My good friend Jon is attempting to make the Olympics in the 1500m next year. He's started a blog on the topic. His second post was about undergoing a day of Navy Seal training and how it took him to his physical and emotional limits. It's a great read, and very inspirational.
It reminded me about the race in which I reached my limits, and the benefits it gave me throughout the rest of my career.
Finding My Limit
My junior season at UCLA, we came down from our summer training camp in Mammoth Lakes, CA and we drove directly to San Diego to run an 8k race. I was in very good shape and had high hopes for the race. Our team implemented a pack strategy wherein we ran together for the first 3 miles, and then finished the race running as fast as we could.
When the race started, our pack didn't get out as well as we wanted and we ended up running a little slower than expected. I have to admit, it still felt fast to my legs having just come down from 8,000 feet. When we hit the 3 mile marker, we were WAY back, somewhere around 100th place. So with a couple other teammates at my side, I took off to catch as many people as I could.
Then, a funny thing happened. People didn't come back to me very quickly. In the next mile I ran hard and passed a lot of guys, but there were still way too many people in front of me. And I was feeling tired. I had to push, though. I was expecting to be one of the top guys in the race.
Over the course of the next mile I just kept passing people. I was getting more and more fatigued but I kept going. Doubt continued to creep into my mind but I blocked it out and kept telling myself to "Go!" Gradually, the pack in front of me thinned and I could only see a string of individual runners ahead of me.
About 600 meters from the end of the race I started getting light-headed. But I figured I was in about 20th place and had to catch at least 10 more guys. So I pushed even harder. I caught three more guys and then I started to black out. The only thing keeping me conscious was the pain, which was bad. I was still at least 200 meters from the finish. One last time I pushed. When I crossed the finish line, I saw black and then realized people were walking me through the chute.
Then the pain really hit. It was different from anything I'd ever felt. It wasn't my chest or my legs. It was coming from everywhere. It emanated from somewhere deep. It was cellular. My head started hammering and I started dry heaving. My knees were at once too painful to move and too wobbly to keep still.
For the next 30 minutes I walked around in a daze as people came up to congratulate me. It turns out I had moved up to 6th place over the final two miles. I couldn't think about that, though. I was struggling just to stay upright and keep moving. Ordinarily I would have done a cooldown, but every time I tried to jog I got light-headed and tunnel vision crept in. I ended up walking for 30 minutes and then I sat under a tree and fell asleep for the duration of the women's race.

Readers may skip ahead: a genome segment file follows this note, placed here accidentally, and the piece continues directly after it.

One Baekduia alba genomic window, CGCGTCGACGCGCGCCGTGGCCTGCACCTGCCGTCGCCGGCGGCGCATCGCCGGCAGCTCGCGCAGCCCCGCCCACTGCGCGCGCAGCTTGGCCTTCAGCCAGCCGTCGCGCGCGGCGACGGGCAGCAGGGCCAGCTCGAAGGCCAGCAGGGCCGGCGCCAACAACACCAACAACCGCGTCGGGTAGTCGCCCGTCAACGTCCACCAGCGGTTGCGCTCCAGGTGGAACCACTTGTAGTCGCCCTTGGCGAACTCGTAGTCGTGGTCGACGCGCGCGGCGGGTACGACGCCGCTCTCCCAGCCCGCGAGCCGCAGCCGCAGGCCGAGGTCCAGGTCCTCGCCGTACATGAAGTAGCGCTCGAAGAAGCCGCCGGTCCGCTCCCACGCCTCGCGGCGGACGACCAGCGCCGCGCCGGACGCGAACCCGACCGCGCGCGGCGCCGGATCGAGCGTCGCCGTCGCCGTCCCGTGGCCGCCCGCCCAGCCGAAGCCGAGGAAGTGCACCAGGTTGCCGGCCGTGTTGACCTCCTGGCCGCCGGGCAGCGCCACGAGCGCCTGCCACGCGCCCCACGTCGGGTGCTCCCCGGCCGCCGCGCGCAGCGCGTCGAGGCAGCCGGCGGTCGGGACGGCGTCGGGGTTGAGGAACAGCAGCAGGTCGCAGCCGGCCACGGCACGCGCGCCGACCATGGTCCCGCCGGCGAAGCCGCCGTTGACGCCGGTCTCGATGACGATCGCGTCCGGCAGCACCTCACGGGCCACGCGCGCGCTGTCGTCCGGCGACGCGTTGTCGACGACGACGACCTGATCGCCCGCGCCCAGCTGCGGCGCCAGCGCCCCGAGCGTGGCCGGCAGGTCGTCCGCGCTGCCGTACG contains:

Later that day, after we drove back home to LA, I got physically sick. Anything I ate came back up and I literally slept the rest of the day. For two days afterward I felt terrible, with sore muscles, unresponsive legs, and a mild headache.
But that race was the best thing that could have happened to me.
What I Learned
My final time in the race was not particularly fast. I ran 25:50 or so. For that much pain, you would have thought such a time would have actually hurt my self-efficacy. "You hurt that bad running that slow?!" But that's not what happened.
I had reached my limit. I had taken my body to a place it had never felt before, and that became the default against which I judged how I felt in any race afterward. The result: I was able to push myself harder and harder in the middle of races, knowing that until I started feeling like I did that weekend in San Diego, I was going to be just fine. Later during the year, when I was in the PAC-10 Championships and our team passed the 3-mile marker near 30th place, I knew I was going to be able to move up and be successful (I finished 8th). In the District Championships, with an extra 2k in the course, I crossed the 3-mile marker in 70th place and when people started coming back to me, I had the extra confidence of knowing there was another level of pain I would be able to push myself to if necessary. I ended up 10th.
In short, I didn't so much learn how fast I could run in San Diego, but what I could endure. And as the season progressed, I realized that no matter how fast I was running, I never felt as bad as I did that day. And so I was continually able to push myself harder and get better results. I have no doubt that my performance in San Diego was directly responsible for my ability to move up throughout my future races and eventually qualify as an individual for the NCAA Championships. From a statistically average race, I learned the most important lesson for my future success.
You Need to Find Your Limit
In the course of every athlete's training, there comes a time when it's necessary to find your limits. This could be in a race, in a practice (think Quentin Cassady's repeat 400s in Once a Runner), or outside of running altogether. The result is the same in all cases, though. Knowing how much you can really handle puts everything else you do into a different perspective. Quite frankly, it all gets easier.
How are you going to find your limits?